Travellers' Tales: Flash-dash touring microadventures

Frank heading home with the wind behind him
Frank Burns had a few days spare for some spontaneous bike trips, so he had a little adventure.

Take Alastair Humphrey’s excellent idea of the microadventure, and add ingredients like spontaneity, guaranteed good weather, a favourable wind direction, and a comfortable bed for the night, and you have something I call the flash-dash. Let me explain…

Late one evening, hungry to ring some changes in my riding, I looked at the weather forecast for the next three days and discovered it was going to be fine, with the wind consistently blowing from the west. So how could I take advantage of that? Simple.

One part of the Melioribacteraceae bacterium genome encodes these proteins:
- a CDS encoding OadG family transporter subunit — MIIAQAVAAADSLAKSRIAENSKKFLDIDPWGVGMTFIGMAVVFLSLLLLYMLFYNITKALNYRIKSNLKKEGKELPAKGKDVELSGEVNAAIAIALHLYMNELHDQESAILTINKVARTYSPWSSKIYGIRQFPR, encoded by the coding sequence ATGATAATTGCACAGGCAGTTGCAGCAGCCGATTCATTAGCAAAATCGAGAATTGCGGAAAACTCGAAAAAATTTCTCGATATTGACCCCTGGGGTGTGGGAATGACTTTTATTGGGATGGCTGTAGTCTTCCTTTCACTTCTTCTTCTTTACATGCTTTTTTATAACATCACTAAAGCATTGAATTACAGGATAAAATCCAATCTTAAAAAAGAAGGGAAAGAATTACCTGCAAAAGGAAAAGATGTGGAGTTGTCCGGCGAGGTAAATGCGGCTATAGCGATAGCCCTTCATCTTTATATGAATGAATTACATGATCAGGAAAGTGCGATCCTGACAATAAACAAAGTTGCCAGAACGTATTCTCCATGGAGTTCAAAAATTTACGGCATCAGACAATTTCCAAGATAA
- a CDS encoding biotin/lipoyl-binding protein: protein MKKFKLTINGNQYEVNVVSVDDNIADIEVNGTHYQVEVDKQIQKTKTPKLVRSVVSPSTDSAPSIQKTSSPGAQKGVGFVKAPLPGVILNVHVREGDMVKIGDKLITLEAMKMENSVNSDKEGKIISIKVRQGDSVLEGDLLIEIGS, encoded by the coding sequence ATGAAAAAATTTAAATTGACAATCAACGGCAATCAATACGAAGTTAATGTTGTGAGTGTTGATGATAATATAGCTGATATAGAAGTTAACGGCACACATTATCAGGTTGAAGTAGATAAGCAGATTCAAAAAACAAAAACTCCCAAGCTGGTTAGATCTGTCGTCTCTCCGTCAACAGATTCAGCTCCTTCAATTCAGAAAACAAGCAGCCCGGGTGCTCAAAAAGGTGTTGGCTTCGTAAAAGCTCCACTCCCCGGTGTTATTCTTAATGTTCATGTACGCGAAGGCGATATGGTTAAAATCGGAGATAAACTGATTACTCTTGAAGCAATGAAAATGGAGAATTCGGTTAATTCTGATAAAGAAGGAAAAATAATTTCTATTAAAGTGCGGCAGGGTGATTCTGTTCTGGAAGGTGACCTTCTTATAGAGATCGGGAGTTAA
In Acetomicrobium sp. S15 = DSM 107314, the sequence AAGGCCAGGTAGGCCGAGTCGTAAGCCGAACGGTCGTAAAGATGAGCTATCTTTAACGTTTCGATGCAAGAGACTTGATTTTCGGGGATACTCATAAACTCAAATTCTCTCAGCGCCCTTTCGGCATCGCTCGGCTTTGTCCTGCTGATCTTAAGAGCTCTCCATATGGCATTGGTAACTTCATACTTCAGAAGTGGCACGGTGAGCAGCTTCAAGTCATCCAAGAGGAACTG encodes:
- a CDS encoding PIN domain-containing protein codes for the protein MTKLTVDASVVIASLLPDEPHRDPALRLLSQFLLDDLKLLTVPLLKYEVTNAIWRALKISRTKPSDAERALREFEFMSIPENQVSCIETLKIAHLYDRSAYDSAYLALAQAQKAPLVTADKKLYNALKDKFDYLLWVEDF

I checked the diary, got the green light from my wife, and looked westwards on the map. I took a train to the Peak District, spent a night at YHA Ravenstor, and then enjoyed two days and 267km cycling home with a tailwind all the way, stopping overnight at YHA National Forest to break the journey.

A second flash-dash saw me jump on the Thameslink at Bedford, which took me all the way to Brighton. With the wind still blowing from the west, I hugged the coast for 234km, all the way to Margate, where I was able to pick up a train to London.

A final flash-dash was a bus-assisted day venture, beginning in Buckingham, speeding through Milton Keynes on an old railway track, and stomping through the Bedfordshire countryside the wind chasing my tail for 75km.